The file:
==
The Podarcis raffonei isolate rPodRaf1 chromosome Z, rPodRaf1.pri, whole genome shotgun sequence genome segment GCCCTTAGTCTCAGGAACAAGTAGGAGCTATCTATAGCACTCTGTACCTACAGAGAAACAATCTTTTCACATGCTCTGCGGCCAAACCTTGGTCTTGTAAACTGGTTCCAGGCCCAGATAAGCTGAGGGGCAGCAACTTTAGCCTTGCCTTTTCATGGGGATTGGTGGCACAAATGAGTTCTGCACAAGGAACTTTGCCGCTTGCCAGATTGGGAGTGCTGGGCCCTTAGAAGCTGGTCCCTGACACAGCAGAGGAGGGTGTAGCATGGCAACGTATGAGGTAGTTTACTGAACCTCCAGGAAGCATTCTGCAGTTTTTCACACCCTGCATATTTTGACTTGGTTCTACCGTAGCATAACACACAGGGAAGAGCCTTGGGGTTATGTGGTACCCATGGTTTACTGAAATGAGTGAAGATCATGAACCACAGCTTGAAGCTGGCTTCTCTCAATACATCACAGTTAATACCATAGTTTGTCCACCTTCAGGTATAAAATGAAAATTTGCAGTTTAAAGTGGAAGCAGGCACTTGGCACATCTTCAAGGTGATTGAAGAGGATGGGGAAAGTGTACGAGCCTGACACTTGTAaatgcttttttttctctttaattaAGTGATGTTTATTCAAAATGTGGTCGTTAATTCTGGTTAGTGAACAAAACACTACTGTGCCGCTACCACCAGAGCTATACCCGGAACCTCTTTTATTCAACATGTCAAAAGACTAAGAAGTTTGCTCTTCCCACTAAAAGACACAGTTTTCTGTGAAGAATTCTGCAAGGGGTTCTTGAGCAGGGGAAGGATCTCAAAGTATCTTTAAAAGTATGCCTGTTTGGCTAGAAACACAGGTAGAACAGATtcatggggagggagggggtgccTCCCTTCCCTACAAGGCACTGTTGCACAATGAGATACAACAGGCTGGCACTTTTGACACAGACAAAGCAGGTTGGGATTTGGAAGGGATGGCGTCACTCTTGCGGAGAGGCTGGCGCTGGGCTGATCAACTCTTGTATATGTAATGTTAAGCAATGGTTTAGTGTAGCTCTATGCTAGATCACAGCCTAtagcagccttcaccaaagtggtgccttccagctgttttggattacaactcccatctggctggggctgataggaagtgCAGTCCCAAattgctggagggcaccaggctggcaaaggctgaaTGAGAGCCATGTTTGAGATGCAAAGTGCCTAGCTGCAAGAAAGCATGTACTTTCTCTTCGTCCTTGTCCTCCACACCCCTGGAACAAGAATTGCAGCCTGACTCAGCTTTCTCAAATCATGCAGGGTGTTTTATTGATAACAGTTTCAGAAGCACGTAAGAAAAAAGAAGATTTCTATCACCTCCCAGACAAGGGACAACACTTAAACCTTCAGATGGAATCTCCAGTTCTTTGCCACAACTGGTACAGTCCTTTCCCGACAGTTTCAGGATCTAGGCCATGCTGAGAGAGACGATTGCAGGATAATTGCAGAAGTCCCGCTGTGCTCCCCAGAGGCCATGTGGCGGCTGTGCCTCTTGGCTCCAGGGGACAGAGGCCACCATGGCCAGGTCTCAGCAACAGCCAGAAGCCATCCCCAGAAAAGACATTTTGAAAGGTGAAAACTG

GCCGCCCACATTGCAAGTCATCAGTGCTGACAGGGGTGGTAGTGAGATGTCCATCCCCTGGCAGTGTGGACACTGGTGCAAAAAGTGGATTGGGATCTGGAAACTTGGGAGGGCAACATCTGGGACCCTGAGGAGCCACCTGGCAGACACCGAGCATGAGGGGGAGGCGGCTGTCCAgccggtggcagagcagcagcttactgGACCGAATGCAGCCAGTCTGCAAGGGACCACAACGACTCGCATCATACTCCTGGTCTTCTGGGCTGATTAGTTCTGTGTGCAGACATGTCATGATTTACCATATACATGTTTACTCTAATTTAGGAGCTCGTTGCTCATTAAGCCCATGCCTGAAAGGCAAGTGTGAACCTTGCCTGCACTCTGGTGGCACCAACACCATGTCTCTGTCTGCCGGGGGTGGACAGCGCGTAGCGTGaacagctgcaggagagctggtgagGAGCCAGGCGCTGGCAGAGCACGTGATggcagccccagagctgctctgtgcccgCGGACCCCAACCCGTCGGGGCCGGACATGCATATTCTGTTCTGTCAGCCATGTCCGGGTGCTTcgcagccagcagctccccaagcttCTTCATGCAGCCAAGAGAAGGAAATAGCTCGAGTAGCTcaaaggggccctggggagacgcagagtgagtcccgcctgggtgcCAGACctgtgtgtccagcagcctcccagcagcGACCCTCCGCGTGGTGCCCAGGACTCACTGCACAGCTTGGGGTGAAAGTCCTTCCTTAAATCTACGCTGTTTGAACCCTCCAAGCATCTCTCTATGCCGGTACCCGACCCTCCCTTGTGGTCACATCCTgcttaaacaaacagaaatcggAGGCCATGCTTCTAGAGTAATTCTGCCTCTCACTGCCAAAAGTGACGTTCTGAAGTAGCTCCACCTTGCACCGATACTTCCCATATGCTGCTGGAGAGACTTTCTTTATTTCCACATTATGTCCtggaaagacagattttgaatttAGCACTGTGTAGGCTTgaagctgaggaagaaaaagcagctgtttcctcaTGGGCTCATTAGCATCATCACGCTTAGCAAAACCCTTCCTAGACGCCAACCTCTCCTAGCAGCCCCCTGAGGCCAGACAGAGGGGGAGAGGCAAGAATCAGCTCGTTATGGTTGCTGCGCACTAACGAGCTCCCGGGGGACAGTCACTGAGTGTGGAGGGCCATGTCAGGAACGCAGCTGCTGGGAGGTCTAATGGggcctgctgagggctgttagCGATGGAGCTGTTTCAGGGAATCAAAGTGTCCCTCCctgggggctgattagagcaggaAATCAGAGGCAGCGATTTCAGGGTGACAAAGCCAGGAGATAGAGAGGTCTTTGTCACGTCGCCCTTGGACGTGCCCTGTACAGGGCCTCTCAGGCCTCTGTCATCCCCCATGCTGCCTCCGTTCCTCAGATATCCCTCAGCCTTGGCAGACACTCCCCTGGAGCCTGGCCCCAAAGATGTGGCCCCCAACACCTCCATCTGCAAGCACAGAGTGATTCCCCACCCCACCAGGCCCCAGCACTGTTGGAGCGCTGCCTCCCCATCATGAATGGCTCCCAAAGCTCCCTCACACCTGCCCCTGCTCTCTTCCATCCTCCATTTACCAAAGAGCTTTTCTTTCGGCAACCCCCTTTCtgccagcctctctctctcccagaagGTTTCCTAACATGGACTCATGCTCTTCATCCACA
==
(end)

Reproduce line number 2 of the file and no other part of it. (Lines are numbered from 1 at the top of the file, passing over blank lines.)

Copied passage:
GCCGCCCACATTGCAAGTCATCAGTGCTGACAGGGGTGGTAGTGAGATGTCCATCCCCTGGCAGTGTGGACACTGGTGCAAAAAGTGGATTGGGATCTGGAAACTTGGGAGGGCAACATCTGGGACCCTGAGGAGCCACCTGGCAGACACCGAGCATGAGGGGGAGGCGGCTGTCCAgccggtggcagagcagcagcttactgGACCGAATGCAGCCAGTCTGCAAGGGACCACAACGACTCGCATCATACTCCTGGTCTTCTGGGCTGATTAGTTCTGTGTGCAGACATGTCATGATTTACCATATACATGTTTACTCTAATTTAGGAGCTCGTTGCTCATTAAGCCCATGCCTGAAAGGCAAGTGTGAACCTTGCCTGCACTCTGGTGGCACCAACACCATGTCTCTGTCTGCCGGGGGTGGACAGCGCGTAGCGTGaacagctgcaggagagctggtgagGAGCCAGGCGCTGGCAGAGCACGTGATggcagccccagagctgctctgtgcccgCGGACCCCAACCCGTCGGGGCCGGACATGCATATTCTGTTCTGTCAGCCATGTCCGGGTGCTTcgcagccagcagctccccaagcttCTTCATGCAGCCAAGAGAAGGAAATAGCTCGAGTAGCTcaaaggggccctggggagacgcagagtgagtcccgcctgggtgcCAGACctgtgtgtccagcagcctcccagcagcGACCCTCCGCGTGGTGCCCAGGACTCACTGCACAGCTTGGGGTGAAAGTCCTTCCTTAAATCTACGCTGTTTGAACCCTCCAAGCATCTCTCTATGCCGGTACCCGACCCTCCCTTGTGGTCACATCCTgcttaaacaaacagaaatcggAGGCCATGCTTCTAGAGTAATTCTGCCTCTCACTGCCAAAAGTGACGTTCTGAAGTAGCTCCACCTTGCACCGATACTTCCCATATGCTGCTGGAGAGACTTTCTTTATTTCCACATTATGTCCtggaaagacagattttgaatttAGCACTGTGTAGGCTTgaagctgaggaagaaaaagcagctgtttcctcaTGGGCTCATTAGCATCATCACGCTTAGCAAAACCCTTCCTAGACGCCAACCTCTCCTAGCAGCCCCCTGAGGCCAGACAGAGGGGGAGAGGCAAGAATCAGCTCGTTATGGTTGCTGCGCACTAACGAGCTCCCGGGGGACAGTCACTGAGTGTGGAGGGCCATGTCAGGAACGCAGCTGCTGGGAGGTCTAATGGggcctgctgagggctgttagCGATGGAGCTGTTTCAGGGAATCAAAGTGTCCCTCCctgggggctgattagagcaggaAATCAGAGGCAGCGATTTCAGGGTGACAAAGCCAGGAGATAGAGAGGTCTTTGTCACGTCGCCCTTGGACGTGCCCTGTACAGGGCCTCTCAGGCCTCTGTCATCCCCCATGCTGCCTCCGTTCCTCAGATATCCCTCAGCCTTGGCAGACACTCCCCTGGAGCCTGGCCCCAAAGATGTGGCCCCCAACACCTCCATCTGCAAGCACAGAGTGATTCCCCACCCCACCAGGCCCCAGCACTGTTGGAGCGCTGCCTCCCCATCATGAATGGCTCCCAAAGCTCCCTCACACCTGCCCCTGCTCTCTTCCATCCTCCATTTACCAAAGAGCTTTTCTTTCGGCAACCCCCTTTCtgccagcctctctctctcccagaagGTTTCCTAACATGGACTCATGCTCTTCATCCACA